Creating a new front in the DIY battle with traditional alarm companies, ‘Safe’ by HUB6 pulls value and functionality from existing security systems 

By removing monitoring fees and adding multi-device connectivity, including a neighborhood watch capability, Safe taps into massive security “cord-cutter” market 

As DIY system vendors nibble away at the market share of established security monitoring companies, industry giants ADT, Brinks, Guardian and others are challenging these newcomers with their own wireless devices and advanced smart home-ready capabilities. In this war of attrition, increasingly ubiquitous DIY systems such as Nest Secure and the Ring Alarm Security seek to win over first-time buyers while wooing away homeowners with already installed monitored hardware. HUB6, a new entry into the hothouse atmosphere of home security, is attempting to end them all by repurposing existing control panels and intrusion detection hardware with a plug-n-play smart home hub called Safe

Launched in 2016, Toronto, Ont.-based HUB6 debuted their Safe wall-mounted hub product last autumn and its garnering strong reviews by reporters and industry analysts. The simplicity of their “if you can’t beat ‘em join ‘em” business model may prove to be a game-changer. At a time when most of the dominant alarm companies are intent on jumping into the DIY market with hybrid solutions, Safe is offering consumers a viable alternative for re-activating a dormant security system or cancelling their monthly monitoring subscription. Suggested retail for the Safe hub which comes with a T-clip cable, stripped cable, and an Ethernet cable is a one-time cost of $249.00. According to news articles, a monitoring option is available for $10 monthly but is not offering on the company’s website.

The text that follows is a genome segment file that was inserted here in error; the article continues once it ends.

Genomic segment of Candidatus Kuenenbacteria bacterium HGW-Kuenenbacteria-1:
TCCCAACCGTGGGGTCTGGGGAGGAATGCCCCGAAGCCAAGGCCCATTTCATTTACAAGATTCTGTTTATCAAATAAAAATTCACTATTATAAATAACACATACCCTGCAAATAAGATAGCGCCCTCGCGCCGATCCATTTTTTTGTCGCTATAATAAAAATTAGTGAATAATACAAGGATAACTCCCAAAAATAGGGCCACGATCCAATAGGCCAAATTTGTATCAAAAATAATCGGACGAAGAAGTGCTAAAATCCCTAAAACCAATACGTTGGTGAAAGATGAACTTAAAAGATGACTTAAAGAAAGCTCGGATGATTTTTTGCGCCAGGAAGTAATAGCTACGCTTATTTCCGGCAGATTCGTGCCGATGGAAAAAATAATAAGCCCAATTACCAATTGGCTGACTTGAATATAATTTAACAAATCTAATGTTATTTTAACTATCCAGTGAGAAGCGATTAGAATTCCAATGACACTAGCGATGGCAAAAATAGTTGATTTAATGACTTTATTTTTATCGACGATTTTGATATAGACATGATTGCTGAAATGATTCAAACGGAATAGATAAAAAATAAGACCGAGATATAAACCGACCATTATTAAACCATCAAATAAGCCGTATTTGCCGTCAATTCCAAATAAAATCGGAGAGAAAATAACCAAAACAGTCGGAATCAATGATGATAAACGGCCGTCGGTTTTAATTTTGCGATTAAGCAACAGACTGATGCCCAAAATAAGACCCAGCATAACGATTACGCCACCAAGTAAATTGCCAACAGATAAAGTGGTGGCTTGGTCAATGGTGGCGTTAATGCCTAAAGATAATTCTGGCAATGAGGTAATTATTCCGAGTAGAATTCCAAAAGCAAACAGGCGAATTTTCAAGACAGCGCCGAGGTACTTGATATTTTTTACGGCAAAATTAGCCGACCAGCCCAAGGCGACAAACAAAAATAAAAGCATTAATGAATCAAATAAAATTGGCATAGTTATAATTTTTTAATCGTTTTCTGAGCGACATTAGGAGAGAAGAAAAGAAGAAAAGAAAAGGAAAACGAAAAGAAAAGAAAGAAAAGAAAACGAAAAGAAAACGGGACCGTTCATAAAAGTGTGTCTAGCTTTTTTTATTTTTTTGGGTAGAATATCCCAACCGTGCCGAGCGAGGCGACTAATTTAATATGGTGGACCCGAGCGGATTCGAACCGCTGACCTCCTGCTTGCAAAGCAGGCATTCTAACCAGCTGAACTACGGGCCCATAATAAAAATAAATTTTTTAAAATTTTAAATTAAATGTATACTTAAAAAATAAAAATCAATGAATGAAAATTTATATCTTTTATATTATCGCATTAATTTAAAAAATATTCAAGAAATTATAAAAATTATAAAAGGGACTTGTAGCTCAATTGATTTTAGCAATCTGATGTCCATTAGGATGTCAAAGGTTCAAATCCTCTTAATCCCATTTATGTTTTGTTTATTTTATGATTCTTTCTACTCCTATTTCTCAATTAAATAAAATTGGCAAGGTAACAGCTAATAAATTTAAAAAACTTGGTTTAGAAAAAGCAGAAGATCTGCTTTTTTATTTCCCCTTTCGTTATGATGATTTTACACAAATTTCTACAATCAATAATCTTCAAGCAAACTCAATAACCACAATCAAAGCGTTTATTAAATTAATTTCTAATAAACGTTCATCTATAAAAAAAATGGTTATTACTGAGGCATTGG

Described as a “self-monitoring system that transforms existing home security systems into smarter systems”, Safe installs next to existing security touchpads as a master controller for all existing window and door contacts and motion detectors. The approach simultaneously provides the consumer with self-monitoring while empowering them to enjoy greater capabilities from the hardware in place. Providing the consumer owns the hardware free and clear, there’s nothing ADT, Brinks, Guardian or anyone else can do about it.

Once set up to communicate with the router via Ethernet cable or Wi-Fi, Safe is plugged into the existing hardwired security system with four simple wire interfaces. A free smartphone app serves as a mobile panel as well as voice commands through Google Assistant and Amazon Alexa. They’ve also created an interface for Nest Thermostats. When armed, the system redirects any alerts triggered by the existing system to a user’s phone, email, computer, or tablet, as well as trusted neighbors and family. The only significant limitation on who would benefit from Safe is that security hardware in place must be Honeywell or Digital Security Company (DSC)-Tyco, which apparently account for roughly 75% of all residential alarm systems already installed.